Joel~ I understand the point you’re making. However, I think the word “immediate” is not so difficult. The purpose is to say that God formed Adam from dust into a human, and that He did not take a existing creature and make that creature a human. This does not go beyond what Scripture teaches and is in fact affirmed in other statements by the PCA. The Creation Study Report states that Adam and Eve were not the products of evolution from lower life forms.
One part of being a confessional church is confessing what we believe. Some of the arguments that I’ve heard made against these overtures on various sites could also be made against our confession (and against any sermon preached that involves more than reading of scripture). We squandered an opportunity as a denomination to proclaim what we believe. It brings to mind the justification controversy with Shepard in the OPC, the issue was getting bogged down in procedural points, when someone stood up and said (paraphrasing here) “Our people are confused on the issue of justification, why would we not desire to take any opportunity to state what we believe?” That is my question for those in the PCA who did not support these overtures, regardless of whether or not you believe that ‘in thesi’ are effective, there is confusion on this issue, why would we not desire to take any opportunity to proclaim what we believe?
Mark B.: Your comment gets to the heart of the concern – clarification. This is such a major doctrinal issue, it needs a great deal more discussion by the PCA.
As a sidebar: just one small issue among many coming out of the Creation seminar at GA- who were these soulless creatures proposed by Dr. Davidson (and others)? Are we to think there were points along man’s evolution where he was half nameless creature, half man? Three quarter man and one quarter soulless creature? What became of the soulless ones who were 99% biologically ‘man’? What would be a Biblical understanding of the rise of the soulless creatures?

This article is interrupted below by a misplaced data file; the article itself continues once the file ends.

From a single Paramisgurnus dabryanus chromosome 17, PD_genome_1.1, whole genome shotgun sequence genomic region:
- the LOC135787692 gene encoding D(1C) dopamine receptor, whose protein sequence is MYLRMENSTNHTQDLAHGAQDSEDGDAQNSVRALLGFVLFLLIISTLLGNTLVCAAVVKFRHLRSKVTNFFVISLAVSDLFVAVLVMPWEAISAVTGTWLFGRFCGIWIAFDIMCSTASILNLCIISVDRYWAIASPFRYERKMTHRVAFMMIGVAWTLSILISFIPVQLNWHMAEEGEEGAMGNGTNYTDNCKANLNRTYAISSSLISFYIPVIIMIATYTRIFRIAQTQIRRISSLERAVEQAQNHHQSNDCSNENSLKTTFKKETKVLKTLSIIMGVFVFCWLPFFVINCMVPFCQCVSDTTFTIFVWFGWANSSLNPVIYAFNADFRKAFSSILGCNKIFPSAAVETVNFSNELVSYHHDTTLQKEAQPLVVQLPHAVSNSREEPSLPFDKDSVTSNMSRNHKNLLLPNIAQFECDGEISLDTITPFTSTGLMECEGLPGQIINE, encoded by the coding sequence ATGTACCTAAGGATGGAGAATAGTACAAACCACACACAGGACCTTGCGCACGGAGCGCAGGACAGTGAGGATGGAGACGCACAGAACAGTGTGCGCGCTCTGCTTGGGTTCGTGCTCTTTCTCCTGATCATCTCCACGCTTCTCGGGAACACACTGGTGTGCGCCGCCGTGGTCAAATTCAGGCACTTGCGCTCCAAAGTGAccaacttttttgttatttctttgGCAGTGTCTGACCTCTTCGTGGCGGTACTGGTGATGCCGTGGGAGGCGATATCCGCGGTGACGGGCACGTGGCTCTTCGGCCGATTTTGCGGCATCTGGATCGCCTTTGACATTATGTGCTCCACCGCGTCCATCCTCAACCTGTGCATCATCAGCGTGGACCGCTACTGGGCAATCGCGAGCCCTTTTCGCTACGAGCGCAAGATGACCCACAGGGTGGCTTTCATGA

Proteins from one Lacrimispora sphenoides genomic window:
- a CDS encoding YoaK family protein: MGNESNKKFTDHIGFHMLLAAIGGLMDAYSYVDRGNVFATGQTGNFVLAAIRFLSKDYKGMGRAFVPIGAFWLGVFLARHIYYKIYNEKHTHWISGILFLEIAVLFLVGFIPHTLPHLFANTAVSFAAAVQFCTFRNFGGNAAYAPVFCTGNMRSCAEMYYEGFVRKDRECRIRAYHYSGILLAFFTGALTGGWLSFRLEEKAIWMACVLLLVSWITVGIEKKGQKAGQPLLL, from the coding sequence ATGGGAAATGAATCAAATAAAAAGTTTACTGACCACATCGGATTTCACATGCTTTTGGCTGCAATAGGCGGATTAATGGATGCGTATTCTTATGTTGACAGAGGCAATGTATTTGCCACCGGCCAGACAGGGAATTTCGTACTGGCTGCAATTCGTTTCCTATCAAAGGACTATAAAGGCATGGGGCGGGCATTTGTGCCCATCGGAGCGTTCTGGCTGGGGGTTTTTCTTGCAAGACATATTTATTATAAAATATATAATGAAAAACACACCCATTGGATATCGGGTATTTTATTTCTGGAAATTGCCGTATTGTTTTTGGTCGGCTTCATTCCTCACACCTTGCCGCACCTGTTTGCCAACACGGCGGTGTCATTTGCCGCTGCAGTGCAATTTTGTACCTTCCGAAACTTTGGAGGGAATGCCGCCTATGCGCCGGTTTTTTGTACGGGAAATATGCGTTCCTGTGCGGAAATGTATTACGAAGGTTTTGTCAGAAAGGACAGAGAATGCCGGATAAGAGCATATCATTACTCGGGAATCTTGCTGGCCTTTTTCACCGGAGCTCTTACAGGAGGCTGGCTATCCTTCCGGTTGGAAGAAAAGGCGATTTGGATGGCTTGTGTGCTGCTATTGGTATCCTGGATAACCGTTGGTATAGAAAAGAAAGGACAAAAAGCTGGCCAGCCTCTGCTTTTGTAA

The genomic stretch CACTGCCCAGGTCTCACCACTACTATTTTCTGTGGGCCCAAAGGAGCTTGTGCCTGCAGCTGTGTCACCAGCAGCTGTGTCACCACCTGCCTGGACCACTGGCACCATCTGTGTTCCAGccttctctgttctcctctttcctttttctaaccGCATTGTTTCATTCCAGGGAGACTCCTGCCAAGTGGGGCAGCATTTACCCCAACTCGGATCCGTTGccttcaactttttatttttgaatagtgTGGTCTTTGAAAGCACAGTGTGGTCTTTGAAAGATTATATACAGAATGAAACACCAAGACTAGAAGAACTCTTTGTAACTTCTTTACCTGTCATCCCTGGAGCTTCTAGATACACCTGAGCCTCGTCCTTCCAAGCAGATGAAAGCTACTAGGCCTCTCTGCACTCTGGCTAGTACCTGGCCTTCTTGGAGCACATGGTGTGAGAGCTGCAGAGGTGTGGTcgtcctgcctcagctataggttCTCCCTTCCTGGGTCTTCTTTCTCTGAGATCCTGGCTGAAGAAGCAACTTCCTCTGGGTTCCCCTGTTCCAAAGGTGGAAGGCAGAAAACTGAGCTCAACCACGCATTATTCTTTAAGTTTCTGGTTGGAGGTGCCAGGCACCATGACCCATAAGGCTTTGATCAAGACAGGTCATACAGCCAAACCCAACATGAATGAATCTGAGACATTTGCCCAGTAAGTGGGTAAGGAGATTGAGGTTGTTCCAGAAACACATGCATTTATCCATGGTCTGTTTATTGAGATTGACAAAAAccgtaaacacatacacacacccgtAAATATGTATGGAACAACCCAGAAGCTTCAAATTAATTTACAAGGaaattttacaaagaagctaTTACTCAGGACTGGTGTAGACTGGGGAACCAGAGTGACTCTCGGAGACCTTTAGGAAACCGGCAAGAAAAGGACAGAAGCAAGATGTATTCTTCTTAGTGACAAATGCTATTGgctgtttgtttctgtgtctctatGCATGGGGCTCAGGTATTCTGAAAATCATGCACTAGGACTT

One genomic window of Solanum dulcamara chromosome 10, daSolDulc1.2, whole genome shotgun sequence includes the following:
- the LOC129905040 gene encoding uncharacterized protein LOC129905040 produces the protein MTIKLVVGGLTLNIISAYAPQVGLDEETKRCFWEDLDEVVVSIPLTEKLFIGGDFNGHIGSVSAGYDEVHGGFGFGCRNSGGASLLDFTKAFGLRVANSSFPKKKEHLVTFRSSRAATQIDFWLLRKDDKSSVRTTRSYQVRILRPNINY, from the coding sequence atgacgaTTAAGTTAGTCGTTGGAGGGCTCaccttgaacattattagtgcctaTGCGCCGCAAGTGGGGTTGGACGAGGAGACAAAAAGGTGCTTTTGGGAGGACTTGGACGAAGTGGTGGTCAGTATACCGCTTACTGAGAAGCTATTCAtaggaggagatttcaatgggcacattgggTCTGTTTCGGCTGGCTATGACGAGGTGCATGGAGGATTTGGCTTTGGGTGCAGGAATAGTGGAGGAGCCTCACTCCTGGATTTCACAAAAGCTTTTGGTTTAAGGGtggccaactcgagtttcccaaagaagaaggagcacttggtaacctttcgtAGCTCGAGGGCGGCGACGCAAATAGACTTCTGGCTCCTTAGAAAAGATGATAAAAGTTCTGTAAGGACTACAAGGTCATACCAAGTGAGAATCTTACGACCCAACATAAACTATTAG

Sedgegrass~ In his book, Dr. Davidson uses the example of the Neanderthals. He considers them to be human like, but without a soul.
Rachel, do you know Dr. Davidson’s teaching concerning the Flood? Universal or not? If not, it would be entirely logical to speculate that there might be soulless races today…
I think it is the science that is soulless.
Bill~ He does not believe that the flood covered the entire earth, although he does believe that the human population was destroyed except for Noah and his family. Any other hominids (non-humans) would have died out either before or after the flood for unexplained reasons.
But I do think your question is a very valid one. How can we be sure that all those other soulless ones actually died out?
Darwinian evolution was the source of much racism, although most evolutionists don’t like to talk about it.